Getting toddlers involved in chores is important to help them feel like they are contributing and to encourage their natural desire for independence. From using Dishwasher tabs to help them have more control in helping with dishes to giving them ways to mimic your own efforts to complete household chores, there are a number of simple changes you can make and easy ways to incorporate chores for young toddlers and keep them involved around the house!
So first, why start at 15 months? We started chores before this point, but typically most children are mobile and have a basic vocabulary by the time they hit 15 months. Therefore, this was an obvious place to start in terms of truly getting my daughter involved in daily tasks. If you find any of these chores to be too much for your child, ease into them. And if they master each one, find another area in your home where they can help.
How Toddlers can Help with Chores
1. Help with Dishes – My daughter has been helping unload the dishes since she was 17 months old. I would unload the knives first, open the silverware drawer, and while I put other dishes away, she throws the silverware up into the drawer. Over the months, she has helped me even more. At 22 months, she unloaded everything on the bottom rack except for knives, (but we’re working on knife-holding etiquette). In fact, she has her own cabinet space to put her cups, bowls, and plates.
We have started looking at getting her involved at loading the dishwasher because she doesn’t understand why she can’t take the silverware out yet! Our solution? Have her put the Finish dishwasher detergent in the dispenser. She anxiously awaits the opportunity, so no more dirty silverware in my clean drawer. Plus, it’s a great way to teach her about safe handling of dishwasher detergents and other potentially harmful products around the house like knives. This means we’re teaching her a healthy respect, responsibility, and independence all at the same time.
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2. Help load the Washing Machine – We have a small stool that we use to let her easily stand at the washing machine. When we started letting her help, she was around 18 months and we would hand her small items and her own clothes to toss into the bubbles (that’s all she cared about then).
Now at 22 months, she loves to help me by doing it all herself. I will start the water and put the soap in and then the basket of clothe by her stool is free-reign for her to put in the washer. Of course, bigger things like sheets and heavy towels are still my domain, but pretty much everything else she can heave into the machine.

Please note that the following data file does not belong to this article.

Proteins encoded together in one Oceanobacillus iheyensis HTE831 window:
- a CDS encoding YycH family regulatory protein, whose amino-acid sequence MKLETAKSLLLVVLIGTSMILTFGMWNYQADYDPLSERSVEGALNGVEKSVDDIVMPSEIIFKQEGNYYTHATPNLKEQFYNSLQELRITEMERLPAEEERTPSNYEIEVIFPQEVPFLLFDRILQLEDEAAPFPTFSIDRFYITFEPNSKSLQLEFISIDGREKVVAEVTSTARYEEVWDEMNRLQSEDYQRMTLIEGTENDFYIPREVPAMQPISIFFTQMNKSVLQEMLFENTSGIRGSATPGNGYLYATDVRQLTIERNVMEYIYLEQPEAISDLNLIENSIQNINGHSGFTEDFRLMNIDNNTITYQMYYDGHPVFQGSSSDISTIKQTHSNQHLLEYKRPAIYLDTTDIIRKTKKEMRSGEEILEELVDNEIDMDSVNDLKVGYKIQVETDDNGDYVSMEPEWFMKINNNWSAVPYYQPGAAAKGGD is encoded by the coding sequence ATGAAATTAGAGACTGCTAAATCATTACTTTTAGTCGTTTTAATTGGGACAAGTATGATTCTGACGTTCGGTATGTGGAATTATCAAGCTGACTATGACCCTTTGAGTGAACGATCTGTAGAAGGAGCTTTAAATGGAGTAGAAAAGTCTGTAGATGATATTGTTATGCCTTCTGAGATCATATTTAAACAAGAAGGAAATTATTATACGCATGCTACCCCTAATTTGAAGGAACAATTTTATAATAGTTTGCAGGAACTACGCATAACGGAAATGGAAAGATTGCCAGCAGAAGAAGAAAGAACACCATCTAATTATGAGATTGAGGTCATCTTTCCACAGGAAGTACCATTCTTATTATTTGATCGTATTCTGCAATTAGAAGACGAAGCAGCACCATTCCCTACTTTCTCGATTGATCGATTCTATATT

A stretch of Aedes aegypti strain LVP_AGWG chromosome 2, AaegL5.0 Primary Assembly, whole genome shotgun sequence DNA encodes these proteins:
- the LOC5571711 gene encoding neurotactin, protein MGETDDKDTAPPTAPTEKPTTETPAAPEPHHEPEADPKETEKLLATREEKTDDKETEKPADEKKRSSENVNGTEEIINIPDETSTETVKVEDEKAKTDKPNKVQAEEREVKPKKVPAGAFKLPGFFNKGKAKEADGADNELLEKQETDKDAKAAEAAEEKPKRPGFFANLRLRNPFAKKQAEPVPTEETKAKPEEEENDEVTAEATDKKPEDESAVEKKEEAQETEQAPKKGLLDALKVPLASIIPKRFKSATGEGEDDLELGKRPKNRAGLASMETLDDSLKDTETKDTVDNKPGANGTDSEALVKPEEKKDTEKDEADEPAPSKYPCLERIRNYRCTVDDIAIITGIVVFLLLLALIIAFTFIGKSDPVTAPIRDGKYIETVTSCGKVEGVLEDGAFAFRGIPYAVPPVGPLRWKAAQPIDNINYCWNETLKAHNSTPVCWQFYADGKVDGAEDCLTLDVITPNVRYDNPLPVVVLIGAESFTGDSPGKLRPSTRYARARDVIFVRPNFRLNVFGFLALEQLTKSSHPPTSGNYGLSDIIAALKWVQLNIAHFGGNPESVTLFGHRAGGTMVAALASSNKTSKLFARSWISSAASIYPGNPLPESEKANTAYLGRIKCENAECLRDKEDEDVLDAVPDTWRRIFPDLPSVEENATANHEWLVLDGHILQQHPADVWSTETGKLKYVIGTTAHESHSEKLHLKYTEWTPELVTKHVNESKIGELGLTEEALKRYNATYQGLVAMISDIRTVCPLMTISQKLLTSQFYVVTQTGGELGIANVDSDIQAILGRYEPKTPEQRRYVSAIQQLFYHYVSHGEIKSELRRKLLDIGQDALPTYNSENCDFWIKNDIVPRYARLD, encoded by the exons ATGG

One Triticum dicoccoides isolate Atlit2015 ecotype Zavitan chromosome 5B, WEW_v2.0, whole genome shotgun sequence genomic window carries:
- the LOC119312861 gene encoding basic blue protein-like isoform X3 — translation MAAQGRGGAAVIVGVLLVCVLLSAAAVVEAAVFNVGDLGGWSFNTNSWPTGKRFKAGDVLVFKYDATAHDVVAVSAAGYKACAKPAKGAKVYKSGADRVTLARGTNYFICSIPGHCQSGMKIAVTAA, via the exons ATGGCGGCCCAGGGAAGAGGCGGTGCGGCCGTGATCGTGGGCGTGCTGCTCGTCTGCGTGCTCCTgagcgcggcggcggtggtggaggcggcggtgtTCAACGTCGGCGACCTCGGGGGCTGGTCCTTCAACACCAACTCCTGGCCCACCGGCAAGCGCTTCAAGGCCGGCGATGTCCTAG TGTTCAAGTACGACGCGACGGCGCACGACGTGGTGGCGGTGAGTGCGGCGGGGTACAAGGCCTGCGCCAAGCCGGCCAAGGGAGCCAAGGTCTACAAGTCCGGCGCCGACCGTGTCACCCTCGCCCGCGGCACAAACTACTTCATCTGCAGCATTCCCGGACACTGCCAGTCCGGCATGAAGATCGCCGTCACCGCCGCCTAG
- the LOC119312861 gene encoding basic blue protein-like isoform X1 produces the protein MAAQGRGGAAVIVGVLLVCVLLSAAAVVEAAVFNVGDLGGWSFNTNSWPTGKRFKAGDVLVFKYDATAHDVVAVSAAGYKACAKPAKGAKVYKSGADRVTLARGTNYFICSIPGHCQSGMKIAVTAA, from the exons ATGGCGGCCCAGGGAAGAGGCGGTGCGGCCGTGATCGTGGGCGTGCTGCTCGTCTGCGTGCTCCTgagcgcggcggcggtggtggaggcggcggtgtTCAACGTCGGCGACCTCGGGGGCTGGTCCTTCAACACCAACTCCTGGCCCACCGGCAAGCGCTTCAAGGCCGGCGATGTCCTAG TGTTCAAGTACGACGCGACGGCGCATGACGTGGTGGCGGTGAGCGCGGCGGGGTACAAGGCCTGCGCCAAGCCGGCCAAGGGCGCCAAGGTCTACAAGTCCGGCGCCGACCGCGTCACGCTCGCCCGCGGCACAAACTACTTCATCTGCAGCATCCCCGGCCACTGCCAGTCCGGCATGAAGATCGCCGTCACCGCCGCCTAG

3. Dust – By specifying where their attention should be, toddlers can be great at dusting. With a damp wash cloth or dusting wand, they can easily dust baseboards and end-tables. Just be sure that when you give them their task, you remove anything breakable or show them how to carefully accomplish their task with the breakable items. I am personally a fan of teaching toddlers to respect and know how to take care of breakable or dangerous items, but this is my own discretion as a parent. Choose what’s right for you!
4. Help care for Pets – With two dogs that she has come to adore, it was natural to allow her to take a small role in caring for them. While it meant adjusting how I personally gave them food and water, it was an easy transition that has given her a LOT of pride in her strides for independence. One of the other perks of her helping feed the dogs is that she very clearly understand what dog food is and that it is not for her.
While we tried a small scoop for food at first, it was not very effective. We wound up using an old tin can to scoop up food and have her carry it outside to the dog. This way it didn’t spill and it was easy for her to dump into a bowl.
To help give the dogs water, we use an old plastic jug/bottle. This allows us to still control the amount of water and it give her more control when trying to get it in the bowl. (We typically put a little more water in than necessary to allot for spills).